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Wood Burning

2019-2020 PM2.5 Season was Cleanest on Record

During the 2019-2020 winter season (November through February), the Valley continued to demonstrate significantly improved air quality. Despite experiencing one of the driest winter seasons on record, the Valley continues to progress towards attaining the federal PM2.5 standards. These continued improvements in air quality would not have been possible without the emissions reductions achieved under the District’s control strategies, including the comprehensive residential wood burning emissions reduction strategy, as well as the commitment from the Valley’s residents to reduce emissions in their daily activities. In fact, the Valley still meets the 65 µg/m3 federal 24-hour PM2.5 standard and is continuing to make progress towards the 35 µg/m3 standard.

  • Recorded the greatest number of “Good” and “Moderate” AQI days across all of the counties in the District
  • Recorded the lowest average PM2.5 concentration across all counties during the months of the wood burning season
  • Recorded the lowest number of days the counties throughout the Valley exceeded the 35 µg/m3 federal 24-hour PM2.5 standard
  • For the first time, recorded zero days any county throughout the Valley measured Unhealthy AQI for PM2.5 during the months of the wood burning season
  • For the third winter season, recorded zero exceedances of the 65 µg/m3 federal 24-hour PM2.5 standard
County-Day “Good” and “Unhealthy” AQI Category Frequencies per Winter Season

Record Setting Air Quality in 2019

The San Joaquin Valley experienced record improvements across several key 8-hour ozone metrics in 2019, including the fewest number of days exceeding the 84 ppb, 75 ppb, and 70 ppb federal standards, and the Valley’s lowest federal “design value” (official metric used to determine whether an area is in attainment of federal standards). The Valley’s progress in lowering ozone pollution concentrations has been achieved despite being influenced from many challenging factors, including long strings of high summertime temperatures, extreme wildfires in recent years, and extended periods of atmospheric stability where pollution easily builds in the bowl of the Valley.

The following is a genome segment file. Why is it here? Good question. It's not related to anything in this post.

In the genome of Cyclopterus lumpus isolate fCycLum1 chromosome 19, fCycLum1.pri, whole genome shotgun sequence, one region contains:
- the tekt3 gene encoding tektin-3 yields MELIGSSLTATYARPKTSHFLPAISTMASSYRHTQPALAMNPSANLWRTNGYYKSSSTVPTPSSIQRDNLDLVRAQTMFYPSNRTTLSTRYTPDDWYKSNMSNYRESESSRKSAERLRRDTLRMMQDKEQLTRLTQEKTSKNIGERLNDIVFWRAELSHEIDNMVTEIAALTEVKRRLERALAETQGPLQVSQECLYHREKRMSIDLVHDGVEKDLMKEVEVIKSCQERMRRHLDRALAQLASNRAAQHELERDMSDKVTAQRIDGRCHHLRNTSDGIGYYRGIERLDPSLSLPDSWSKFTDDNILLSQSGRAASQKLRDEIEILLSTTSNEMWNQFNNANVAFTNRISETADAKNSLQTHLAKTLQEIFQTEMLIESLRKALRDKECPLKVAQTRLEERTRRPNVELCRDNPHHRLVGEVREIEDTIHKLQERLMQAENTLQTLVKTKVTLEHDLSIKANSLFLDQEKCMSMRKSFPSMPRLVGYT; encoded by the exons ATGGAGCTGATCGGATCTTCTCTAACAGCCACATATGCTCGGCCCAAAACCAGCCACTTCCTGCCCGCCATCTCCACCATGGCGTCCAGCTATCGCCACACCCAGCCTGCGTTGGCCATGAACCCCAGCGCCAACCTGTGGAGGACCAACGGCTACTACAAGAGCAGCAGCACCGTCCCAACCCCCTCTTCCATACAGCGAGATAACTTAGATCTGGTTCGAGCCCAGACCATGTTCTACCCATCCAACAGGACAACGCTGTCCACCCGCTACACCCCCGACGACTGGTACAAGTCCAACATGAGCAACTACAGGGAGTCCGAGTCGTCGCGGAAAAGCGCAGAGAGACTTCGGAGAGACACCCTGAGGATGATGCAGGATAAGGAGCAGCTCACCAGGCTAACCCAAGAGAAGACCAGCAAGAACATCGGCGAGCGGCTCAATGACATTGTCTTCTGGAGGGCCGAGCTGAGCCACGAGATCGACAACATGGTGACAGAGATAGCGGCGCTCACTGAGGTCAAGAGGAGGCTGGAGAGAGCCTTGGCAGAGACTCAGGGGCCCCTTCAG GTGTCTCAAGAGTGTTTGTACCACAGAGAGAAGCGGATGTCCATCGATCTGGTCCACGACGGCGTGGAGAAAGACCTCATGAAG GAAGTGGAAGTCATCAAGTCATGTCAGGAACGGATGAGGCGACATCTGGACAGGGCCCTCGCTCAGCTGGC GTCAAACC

These improvements would not be possible without the success of the District’s control strategy through its various attainment planning efforts, robust incentive programs, strong public education efforts, commitment and significant investment from Valley businesses and residents, the agricultural community, and other stakeholders in doing their part to reduce emissions.

  • 2019 was a record-setting year for ozone progress with the fewest number of exceedances of the 84 ppb and 75 ppb standards since 1990, with only 8 exceedances of the 84 ppb standard (91% reduction since 1990) and 65 exceedances of the 75 ppb standard (58% reduction since 1990)
  • In 2019, the Valley continued to demonstrate ongoing ozone progress by achieving a new record low design value of 88 ppb, which is now only 4 ppb away from attaining the 84 ppb standard. The 2019 design value represents a 31 ppb reduction since a peak in this value in 1995.
  • Peak ozone values in 2019 alone were below the federal standard, demonstrating the Valley’s progress in attaining the 84 ppb standard
  • Valley’s population exposure to high ozone concentrations have decreased by 83% to 99% for the federal ozone standards since the 1990s
Valley Days Exceeding Standards
Valley Days Exceeding Standards

Record Setting Air Quality in 2018 Read More

Record Setting Air Quality in 2017 Read More

Record Setting Air Quality in 2016 Read More

Record Setting Air Quality in 2015 Read More